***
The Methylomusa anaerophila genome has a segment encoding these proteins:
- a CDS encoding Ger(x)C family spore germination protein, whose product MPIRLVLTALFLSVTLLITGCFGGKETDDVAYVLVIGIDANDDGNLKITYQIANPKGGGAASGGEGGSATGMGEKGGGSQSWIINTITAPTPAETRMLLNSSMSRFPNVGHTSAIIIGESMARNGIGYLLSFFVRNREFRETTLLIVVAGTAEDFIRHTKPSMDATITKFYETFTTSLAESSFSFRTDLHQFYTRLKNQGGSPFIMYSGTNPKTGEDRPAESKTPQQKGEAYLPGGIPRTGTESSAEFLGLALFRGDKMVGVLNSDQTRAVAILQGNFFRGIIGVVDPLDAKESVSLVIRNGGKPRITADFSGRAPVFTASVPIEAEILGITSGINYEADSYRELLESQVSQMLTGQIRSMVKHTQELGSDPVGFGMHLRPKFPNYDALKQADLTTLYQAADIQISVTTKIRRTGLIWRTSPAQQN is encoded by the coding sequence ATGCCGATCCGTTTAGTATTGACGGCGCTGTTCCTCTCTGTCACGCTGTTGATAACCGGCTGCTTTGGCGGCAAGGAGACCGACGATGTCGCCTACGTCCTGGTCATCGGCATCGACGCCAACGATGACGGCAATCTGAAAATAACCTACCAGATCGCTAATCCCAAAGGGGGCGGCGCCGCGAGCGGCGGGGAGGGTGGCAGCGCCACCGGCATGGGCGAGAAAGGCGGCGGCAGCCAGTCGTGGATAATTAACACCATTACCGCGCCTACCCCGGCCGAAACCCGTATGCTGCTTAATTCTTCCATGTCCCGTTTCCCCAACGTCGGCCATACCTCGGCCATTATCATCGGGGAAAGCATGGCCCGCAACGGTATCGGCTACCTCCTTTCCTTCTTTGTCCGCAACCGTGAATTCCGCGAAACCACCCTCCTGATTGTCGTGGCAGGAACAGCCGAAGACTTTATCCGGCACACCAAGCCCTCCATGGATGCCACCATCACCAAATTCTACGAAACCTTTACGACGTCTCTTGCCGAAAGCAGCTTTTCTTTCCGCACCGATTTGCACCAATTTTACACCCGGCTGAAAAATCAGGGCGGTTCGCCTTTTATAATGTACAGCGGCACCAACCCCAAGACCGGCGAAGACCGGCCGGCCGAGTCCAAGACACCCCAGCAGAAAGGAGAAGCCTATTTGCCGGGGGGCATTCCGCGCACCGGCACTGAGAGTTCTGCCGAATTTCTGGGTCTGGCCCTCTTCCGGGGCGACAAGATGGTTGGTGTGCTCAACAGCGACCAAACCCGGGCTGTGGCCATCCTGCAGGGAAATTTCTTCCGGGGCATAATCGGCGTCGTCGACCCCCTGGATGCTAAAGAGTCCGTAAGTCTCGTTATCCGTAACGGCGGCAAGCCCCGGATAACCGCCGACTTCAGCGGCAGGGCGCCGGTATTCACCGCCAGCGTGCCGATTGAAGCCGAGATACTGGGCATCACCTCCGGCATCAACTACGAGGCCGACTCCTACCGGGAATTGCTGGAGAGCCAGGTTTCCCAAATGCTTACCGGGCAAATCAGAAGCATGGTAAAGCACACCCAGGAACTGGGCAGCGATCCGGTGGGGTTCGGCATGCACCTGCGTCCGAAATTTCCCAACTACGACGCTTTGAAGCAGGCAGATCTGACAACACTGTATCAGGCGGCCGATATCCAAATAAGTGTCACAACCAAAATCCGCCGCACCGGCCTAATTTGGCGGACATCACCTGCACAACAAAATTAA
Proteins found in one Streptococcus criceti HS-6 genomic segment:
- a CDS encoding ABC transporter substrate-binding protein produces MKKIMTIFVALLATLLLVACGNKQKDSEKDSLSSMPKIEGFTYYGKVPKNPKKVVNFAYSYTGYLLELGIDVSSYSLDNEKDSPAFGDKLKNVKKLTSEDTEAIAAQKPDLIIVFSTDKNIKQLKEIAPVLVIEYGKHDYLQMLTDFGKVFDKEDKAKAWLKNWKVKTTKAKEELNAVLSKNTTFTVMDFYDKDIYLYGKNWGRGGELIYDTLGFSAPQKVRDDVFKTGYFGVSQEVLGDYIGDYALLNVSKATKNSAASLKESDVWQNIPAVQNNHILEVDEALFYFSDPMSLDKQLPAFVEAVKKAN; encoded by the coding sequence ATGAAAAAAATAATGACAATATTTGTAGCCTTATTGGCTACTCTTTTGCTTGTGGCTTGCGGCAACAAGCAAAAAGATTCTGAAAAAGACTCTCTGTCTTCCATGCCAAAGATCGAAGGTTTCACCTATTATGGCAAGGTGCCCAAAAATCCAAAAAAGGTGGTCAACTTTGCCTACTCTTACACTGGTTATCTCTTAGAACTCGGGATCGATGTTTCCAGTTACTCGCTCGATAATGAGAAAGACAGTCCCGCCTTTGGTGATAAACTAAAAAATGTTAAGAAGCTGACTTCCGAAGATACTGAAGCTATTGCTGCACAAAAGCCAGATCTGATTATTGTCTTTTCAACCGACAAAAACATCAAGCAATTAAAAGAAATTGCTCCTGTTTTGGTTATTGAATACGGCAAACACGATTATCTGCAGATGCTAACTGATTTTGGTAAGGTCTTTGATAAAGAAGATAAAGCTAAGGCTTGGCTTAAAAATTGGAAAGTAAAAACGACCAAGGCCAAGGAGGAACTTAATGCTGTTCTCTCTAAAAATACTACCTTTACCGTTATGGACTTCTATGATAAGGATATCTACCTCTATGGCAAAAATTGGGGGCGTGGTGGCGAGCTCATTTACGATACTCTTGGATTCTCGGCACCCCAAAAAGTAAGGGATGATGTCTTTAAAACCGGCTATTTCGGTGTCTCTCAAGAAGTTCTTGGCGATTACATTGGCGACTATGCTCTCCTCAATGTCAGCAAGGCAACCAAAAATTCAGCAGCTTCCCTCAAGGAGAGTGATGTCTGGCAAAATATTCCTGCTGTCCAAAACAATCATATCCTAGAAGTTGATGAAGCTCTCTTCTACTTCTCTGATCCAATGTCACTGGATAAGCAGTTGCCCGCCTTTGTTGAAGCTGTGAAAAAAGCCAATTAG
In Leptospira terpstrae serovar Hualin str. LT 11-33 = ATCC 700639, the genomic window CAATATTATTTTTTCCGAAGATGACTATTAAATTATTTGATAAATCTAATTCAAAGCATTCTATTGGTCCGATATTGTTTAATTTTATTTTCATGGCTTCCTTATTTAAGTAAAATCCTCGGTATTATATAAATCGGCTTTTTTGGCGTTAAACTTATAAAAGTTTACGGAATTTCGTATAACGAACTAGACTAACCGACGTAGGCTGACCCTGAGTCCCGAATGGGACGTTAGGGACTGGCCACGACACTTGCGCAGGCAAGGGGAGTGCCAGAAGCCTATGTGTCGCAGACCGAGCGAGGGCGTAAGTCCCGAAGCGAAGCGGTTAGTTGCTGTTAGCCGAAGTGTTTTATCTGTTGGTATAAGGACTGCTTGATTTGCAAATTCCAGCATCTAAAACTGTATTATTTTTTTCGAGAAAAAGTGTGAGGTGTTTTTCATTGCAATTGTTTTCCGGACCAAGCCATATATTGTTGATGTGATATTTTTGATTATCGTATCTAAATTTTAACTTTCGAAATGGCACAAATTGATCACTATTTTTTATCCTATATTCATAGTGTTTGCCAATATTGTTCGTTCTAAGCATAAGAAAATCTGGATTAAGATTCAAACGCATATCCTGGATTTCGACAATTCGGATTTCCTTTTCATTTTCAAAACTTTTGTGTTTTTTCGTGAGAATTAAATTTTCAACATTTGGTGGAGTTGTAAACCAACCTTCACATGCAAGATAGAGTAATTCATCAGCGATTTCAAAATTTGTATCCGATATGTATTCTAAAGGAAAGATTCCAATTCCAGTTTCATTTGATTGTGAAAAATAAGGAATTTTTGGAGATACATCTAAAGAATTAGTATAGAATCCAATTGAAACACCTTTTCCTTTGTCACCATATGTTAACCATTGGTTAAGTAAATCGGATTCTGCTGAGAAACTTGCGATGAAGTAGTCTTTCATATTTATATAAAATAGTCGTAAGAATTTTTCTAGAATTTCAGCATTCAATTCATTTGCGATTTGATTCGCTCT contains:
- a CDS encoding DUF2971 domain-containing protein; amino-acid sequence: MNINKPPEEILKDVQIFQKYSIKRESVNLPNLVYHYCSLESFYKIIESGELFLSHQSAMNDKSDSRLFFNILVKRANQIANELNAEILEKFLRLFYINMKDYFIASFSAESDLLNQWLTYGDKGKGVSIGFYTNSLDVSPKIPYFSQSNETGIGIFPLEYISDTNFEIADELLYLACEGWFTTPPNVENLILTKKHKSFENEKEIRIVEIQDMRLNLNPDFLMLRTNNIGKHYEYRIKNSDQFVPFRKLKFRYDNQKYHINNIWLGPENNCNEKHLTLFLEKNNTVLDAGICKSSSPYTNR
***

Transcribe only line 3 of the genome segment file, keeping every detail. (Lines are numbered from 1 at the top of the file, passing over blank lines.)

Proteins found in one Streptococcus criceti HS-6 genomic segment: